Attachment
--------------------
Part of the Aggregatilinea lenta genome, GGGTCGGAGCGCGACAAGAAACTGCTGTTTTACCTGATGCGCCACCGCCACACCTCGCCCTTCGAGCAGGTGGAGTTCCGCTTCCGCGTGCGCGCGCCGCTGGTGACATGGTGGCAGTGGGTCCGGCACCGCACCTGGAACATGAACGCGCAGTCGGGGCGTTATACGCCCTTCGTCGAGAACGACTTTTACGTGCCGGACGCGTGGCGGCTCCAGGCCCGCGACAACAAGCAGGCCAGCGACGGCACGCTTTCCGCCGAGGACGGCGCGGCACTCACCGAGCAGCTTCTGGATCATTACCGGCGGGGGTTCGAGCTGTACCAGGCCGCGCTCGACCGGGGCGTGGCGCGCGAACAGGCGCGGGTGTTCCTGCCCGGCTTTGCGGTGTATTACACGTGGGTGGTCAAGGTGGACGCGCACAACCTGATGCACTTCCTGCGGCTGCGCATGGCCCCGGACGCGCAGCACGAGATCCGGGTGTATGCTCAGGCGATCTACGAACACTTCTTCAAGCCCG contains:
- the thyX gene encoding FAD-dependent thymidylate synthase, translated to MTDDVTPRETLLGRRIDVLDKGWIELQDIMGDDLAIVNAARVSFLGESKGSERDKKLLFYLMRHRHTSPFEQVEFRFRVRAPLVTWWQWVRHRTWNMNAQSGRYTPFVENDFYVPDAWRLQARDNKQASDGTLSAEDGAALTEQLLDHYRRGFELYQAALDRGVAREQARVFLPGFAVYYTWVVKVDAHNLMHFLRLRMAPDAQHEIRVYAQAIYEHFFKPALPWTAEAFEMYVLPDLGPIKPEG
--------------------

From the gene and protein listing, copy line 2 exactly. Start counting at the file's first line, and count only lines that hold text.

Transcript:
- the thyX gene encoding FAD-dependent thymidylate synthase, translated to MTDDVTPRETLLGRRIDVLDKGWIELQDIMGDDLAIVNAARVSFLGESKGSERDKKLLFYLMRHRHTSPFEQVEFRFRVRAPLVTWWQWVRHRTWNMNAQSGRYTPFVENDFYVPDAWRLQARDNKQASDGTLSAEDGAALTEQLLDHYRRGFELYQAALDRGVAREQARVFLPGFAVYYTWVVKVDAHNLMHFLRLRMAPDAQHEIRVYAQAIYEHFFKPALPWTAEAFEMYVLPDLGPIKPEG